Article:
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World first image of black hole revealed

What does it show about the master of the universe?

The first ever photo of a black hole has been released by scientists working with the Event Horizon Telescope. Yes, that’s a big, big, big deal.

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Actually, it’s not a photo of a black hole itself. That would be impossible because the gravitational force of a black hole, created by a collapsing star, is so strong that it allows no light to escape.

The photo is of a supermassive black hole

But the image we have is nearly as amazing.

Yesterday’s announcement appeared in The Astrophysical Journal Letters, and the image is of a black hole event horizon. If you have seen the movie Interstellar you will remember that the event horizon is the edge of a black hole – the boundary where all matter and all light are sucked into the black hole by its incredible gravitational pull.

The image was seven years in the making and required the cooperation of telescopes around the world and a team of more than 200 researchers.

This particular black hole is at the centre of a “nearby” galaxy known as M87, which is 55 million light years from Earth. That is to say, it has taken the light in the photo 55 million years to cross the distance from the black hole to Earth.

The photo is of a supermassive black hole, which was likely formed by the merger of hundreds or even thousands of smaller black holes at the incredibly dense centre of its galaxy. It gives insight into the smaller supermassive black hole at the centre of our own Milky Way galaxy, Sagittarius A*, which is also a target of the Event Horizon Telescope. Many had expected it would be the focus of today’s announcement.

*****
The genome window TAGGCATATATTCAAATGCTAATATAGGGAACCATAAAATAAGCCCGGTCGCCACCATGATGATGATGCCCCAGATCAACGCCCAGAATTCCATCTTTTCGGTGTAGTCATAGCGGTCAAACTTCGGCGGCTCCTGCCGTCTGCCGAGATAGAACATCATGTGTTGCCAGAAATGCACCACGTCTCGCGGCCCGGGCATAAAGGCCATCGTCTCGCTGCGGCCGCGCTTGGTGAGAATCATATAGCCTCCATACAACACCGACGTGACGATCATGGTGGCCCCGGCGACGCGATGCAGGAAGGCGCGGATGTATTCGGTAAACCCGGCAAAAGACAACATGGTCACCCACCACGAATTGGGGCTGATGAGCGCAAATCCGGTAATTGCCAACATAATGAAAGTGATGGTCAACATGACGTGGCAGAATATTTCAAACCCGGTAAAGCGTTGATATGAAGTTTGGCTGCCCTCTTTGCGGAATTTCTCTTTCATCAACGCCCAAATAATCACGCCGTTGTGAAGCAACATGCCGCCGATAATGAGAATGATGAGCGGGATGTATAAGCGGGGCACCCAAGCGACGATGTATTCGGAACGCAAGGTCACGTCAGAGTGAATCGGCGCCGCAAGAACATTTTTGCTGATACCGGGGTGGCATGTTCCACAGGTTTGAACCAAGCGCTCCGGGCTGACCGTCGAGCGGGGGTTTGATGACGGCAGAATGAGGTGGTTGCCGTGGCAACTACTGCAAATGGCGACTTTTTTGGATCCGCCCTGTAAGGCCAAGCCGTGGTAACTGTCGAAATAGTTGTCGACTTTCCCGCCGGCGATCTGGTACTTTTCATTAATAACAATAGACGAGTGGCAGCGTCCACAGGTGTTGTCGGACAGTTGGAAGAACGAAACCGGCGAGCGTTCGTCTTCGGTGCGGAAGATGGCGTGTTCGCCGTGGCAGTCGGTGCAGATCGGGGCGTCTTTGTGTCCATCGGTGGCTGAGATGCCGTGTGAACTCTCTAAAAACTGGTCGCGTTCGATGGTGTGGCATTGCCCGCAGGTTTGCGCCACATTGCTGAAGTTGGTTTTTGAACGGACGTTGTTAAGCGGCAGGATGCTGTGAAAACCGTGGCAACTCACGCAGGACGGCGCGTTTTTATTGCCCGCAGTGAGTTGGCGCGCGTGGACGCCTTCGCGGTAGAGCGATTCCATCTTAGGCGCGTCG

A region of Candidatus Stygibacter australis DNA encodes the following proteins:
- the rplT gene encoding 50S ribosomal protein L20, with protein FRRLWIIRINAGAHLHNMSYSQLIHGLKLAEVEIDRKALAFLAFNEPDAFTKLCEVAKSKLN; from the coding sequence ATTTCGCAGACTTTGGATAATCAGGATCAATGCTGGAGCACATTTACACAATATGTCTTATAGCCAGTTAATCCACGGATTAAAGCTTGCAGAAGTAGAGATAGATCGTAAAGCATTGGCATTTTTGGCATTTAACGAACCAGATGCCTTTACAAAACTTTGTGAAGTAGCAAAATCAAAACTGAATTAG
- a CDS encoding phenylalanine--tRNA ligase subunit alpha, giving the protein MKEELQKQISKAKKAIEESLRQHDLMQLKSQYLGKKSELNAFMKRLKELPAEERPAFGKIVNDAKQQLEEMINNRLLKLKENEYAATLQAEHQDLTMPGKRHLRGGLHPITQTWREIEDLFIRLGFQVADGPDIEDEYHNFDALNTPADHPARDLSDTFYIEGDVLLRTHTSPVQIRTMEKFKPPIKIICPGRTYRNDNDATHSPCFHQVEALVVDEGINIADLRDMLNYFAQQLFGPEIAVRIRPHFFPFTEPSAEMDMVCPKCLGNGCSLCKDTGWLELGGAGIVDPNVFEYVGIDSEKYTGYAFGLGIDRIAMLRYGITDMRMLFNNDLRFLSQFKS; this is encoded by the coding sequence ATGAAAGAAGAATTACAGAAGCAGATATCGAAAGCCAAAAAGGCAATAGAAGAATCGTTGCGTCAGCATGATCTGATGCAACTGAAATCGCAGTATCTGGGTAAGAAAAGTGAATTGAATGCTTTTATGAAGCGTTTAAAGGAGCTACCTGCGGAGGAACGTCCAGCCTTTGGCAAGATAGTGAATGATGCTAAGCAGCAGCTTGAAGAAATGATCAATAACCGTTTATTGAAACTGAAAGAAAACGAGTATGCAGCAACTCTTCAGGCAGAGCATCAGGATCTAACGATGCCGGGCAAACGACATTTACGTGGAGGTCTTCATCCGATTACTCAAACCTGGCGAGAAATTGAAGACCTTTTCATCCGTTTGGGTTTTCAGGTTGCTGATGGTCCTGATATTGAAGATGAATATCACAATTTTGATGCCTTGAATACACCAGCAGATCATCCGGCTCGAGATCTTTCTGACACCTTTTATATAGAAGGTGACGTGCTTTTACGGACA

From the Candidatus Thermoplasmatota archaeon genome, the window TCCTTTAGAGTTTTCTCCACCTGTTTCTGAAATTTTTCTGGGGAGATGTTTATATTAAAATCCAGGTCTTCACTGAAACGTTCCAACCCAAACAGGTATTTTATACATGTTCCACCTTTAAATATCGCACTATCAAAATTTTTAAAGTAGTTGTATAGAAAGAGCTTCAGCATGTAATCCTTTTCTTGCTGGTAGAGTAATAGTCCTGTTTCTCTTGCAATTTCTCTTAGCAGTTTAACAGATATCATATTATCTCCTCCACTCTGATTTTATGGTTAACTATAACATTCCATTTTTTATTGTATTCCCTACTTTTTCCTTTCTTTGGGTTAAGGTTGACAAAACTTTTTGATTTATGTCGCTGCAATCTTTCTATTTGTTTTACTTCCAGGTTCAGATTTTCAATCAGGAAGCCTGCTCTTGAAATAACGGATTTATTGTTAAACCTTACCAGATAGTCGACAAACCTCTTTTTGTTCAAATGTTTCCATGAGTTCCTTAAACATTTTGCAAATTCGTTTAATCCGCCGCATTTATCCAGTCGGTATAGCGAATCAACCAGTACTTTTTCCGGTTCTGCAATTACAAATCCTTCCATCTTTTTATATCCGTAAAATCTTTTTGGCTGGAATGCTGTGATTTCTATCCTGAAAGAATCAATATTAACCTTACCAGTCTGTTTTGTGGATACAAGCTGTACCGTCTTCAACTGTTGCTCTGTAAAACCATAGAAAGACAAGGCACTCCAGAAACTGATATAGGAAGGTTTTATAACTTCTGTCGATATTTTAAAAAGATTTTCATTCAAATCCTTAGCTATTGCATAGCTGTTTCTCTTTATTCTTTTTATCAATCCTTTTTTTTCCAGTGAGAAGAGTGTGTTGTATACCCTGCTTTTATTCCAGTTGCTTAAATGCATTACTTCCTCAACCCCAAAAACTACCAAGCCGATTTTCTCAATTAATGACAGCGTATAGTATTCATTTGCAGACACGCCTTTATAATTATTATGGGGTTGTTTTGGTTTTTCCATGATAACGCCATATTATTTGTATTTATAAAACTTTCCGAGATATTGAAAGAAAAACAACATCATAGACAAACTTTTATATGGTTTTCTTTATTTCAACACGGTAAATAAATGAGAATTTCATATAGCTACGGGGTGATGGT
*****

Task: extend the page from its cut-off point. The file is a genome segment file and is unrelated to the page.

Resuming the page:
But the photo of the black hole, even though it is not Sagittarius A*, is big news. It was not all that long ago that the existence of black holes, first predicted by physicist Albert Einstein in 1916, was doubted. This came to an end with the discovery of the first actual black hole in 1971.

Many more have since been found but, until now, we were not able to see them. We were only able to detect them by the gravitational influence they had on nearby stars.

What does this mean for those who confess faith in God who created all things?

The Event Horizon Telescope image is also confirmation of much that we felt we knew about black holes, and the photo is strikingly similar to previous artists’ impressions (based upon the unfolding science of black holes).

As you gaze at this world-first image, your question might well be: What does this mean for those who confess faith in God who created all things?

For starters, it is a reminder of the amazing complexity of the universe that God created. The fact that black holes exist and that we cannot see inside them because no light escapes, reminds us there will always be mystery in God’s creation – and in God himself.

Also, it is worth pondering that the most powerful physical force known to exist – the gravitational pull of a supermassive black hole – is also sustained by the hand of God.

In the words of the popular worship song, what an awesome God!

Rev. Dr Mark Worthing is a fellow of ISCAST–Christians in Science. He is a Lutheran pastor and theologian, with doctorates in theology and the history and philosophy of science.

Rev. Dr Chris Mulherin is Executive Director of ISCAST –Christians in Science.

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